Peter tells us, "Your lives should be holy and dedicated to God as you wait for the Day of the God…. Do your best to be pure and faultless in God's sight and to be at peace with him" (2 Peter 3:11,14).
What we say about being ready for Jesus’ return can also be said about being ready for the day when we meet Jesus face to face as we walk through the darkness of death with him.
Just suppose you knew that you only had a few days to live. How would this change the way you see the world around you and the people in your life?
I believe you would see everything
differently. You would see the trees and the flowers with different eyes. The
way you speak and react with your family would be different. You would be open
and honest and the last thing you would want is to fight and argue. You would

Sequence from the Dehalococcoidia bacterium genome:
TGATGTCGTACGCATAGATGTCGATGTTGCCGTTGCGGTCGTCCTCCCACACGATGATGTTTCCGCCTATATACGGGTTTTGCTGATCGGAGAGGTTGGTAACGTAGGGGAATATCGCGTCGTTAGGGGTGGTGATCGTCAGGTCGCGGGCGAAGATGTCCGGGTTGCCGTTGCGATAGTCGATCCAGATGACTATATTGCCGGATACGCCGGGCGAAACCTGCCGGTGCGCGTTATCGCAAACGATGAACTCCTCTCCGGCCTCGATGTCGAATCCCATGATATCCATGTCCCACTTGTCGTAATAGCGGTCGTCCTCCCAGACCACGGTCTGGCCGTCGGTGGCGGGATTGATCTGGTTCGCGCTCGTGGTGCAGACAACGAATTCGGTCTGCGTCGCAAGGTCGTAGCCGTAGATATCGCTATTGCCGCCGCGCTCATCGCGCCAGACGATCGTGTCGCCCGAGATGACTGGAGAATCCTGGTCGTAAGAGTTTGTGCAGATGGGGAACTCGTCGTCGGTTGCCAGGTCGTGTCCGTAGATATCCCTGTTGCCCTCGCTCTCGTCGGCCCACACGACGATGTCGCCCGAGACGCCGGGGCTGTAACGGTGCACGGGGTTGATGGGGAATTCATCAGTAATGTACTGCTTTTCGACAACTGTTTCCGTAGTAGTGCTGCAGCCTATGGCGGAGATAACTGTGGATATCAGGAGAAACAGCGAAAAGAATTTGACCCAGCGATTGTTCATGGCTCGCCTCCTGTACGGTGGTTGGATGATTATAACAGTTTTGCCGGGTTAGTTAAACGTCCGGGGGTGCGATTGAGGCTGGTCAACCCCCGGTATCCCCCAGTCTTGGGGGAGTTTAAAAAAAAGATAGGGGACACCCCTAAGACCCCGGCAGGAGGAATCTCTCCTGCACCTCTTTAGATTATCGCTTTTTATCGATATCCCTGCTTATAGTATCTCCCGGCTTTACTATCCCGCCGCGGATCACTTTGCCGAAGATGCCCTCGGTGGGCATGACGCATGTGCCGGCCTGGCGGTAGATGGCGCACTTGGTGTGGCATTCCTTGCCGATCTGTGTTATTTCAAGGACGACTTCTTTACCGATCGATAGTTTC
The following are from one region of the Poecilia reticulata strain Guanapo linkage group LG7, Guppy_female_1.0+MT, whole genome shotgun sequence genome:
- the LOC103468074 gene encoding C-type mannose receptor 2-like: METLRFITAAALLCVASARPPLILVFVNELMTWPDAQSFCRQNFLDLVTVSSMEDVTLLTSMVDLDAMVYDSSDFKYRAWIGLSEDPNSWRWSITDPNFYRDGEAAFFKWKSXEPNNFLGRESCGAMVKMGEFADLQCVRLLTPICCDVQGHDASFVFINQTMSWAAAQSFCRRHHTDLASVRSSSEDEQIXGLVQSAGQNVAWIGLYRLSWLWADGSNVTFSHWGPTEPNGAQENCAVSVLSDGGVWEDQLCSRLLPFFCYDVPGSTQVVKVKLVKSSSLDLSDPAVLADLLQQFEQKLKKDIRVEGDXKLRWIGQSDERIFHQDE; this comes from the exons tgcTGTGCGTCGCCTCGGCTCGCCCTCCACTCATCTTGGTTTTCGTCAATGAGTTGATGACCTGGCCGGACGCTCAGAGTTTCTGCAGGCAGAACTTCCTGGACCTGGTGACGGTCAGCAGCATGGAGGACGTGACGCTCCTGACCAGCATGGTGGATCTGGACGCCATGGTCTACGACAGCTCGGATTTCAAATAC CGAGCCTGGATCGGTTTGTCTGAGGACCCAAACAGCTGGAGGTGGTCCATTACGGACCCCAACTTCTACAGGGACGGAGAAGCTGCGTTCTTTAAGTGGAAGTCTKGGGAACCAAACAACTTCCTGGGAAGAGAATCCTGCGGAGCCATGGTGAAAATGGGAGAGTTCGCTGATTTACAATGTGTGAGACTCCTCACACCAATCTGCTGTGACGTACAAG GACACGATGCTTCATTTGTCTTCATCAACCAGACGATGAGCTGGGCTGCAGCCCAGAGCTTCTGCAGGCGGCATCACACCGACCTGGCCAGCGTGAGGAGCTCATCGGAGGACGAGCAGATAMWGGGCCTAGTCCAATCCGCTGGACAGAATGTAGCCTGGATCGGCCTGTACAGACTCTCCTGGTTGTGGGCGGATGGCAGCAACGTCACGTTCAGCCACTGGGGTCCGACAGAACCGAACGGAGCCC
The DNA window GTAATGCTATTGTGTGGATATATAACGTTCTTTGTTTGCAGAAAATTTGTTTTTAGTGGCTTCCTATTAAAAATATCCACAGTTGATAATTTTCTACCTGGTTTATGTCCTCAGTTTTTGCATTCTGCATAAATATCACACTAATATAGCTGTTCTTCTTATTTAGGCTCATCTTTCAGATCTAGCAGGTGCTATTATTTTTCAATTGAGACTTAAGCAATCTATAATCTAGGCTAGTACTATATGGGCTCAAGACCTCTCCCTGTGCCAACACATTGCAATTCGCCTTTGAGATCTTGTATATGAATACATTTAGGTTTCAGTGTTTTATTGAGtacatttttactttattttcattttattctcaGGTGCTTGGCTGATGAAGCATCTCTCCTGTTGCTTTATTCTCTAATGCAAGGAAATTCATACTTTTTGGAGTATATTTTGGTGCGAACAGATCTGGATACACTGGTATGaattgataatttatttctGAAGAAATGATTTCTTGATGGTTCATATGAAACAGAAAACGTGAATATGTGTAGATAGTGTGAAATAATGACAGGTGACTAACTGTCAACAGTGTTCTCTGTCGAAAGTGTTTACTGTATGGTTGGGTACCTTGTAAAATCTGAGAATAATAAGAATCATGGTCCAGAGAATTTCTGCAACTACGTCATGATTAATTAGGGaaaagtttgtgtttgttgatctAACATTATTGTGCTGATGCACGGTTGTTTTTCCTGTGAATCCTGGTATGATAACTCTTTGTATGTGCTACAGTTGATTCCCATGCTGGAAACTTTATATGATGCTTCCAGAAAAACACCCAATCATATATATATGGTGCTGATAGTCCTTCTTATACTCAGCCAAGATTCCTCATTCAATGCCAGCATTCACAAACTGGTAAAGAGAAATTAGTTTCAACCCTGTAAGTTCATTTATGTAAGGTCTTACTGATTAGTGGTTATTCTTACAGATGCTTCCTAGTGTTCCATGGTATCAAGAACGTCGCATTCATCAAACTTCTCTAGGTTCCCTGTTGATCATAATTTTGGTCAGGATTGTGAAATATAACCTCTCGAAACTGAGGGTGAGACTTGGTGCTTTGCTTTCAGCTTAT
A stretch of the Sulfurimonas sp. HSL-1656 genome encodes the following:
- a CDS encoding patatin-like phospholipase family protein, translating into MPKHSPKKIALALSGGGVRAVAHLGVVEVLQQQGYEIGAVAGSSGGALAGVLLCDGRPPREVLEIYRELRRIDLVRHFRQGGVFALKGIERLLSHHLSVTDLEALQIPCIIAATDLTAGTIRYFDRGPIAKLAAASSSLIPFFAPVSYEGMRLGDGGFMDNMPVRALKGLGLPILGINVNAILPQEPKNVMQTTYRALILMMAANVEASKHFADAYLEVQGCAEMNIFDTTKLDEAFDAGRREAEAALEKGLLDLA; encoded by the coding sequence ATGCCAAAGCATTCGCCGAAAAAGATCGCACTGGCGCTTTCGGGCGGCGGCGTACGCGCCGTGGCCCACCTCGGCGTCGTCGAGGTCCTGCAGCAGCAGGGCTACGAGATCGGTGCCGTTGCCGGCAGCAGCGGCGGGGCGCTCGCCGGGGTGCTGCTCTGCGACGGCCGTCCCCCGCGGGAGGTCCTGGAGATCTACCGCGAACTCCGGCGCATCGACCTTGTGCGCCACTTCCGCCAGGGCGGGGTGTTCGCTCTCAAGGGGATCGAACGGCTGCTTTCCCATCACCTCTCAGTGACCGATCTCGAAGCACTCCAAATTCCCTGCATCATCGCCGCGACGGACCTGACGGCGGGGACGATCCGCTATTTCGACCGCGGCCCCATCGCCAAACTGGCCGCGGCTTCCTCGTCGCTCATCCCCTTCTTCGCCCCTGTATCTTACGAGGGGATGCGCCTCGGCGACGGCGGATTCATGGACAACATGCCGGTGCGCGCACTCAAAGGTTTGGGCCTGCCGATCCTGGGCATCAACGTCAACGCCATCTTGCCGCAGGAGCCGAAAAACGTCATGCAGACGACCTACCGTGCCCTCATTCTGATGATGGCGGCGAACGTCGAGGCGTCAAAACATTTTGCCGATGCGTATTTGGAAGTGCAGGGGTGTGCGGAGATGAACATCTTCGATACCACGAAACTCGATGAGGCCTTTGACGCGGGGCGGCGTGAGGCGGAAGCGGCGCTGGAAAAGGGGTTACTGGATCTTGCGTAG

value your friends and your church in a new way. The saying that starts with
"Life is too short to …." would have a new meaning.
Life is too short to hold grudges.
Life is too short to hold back love and forgiveness.
Life is too short to not appreciate the people in my life.
Life is too short to hold back doing whatever I can for Christ and his church.
Because you know that you only have a short time to go you would experience Christ and his presence in a strong and personal way as he lifts you up and gives you the courage to face the days ahead. You would see Jesus and his love for you in ways that you have never seen him before. There is no time for bad feelings or complaints about how others have treated you. The knowledge that the ends is near has reshaped your values and attitudes.
Living in an awareness that Christ could return at any moment or that our life on this earth may suddenly draw to a close urges us to get our priorities right. We may not have all years ahead of us that we think we have to make time for Christ in our lives. So we are urged today by the apostle to make sure that we stop doing things that belong to the dark and instead walk in the light of the Lord.
How are our lives being shaped – swords or ploughshares?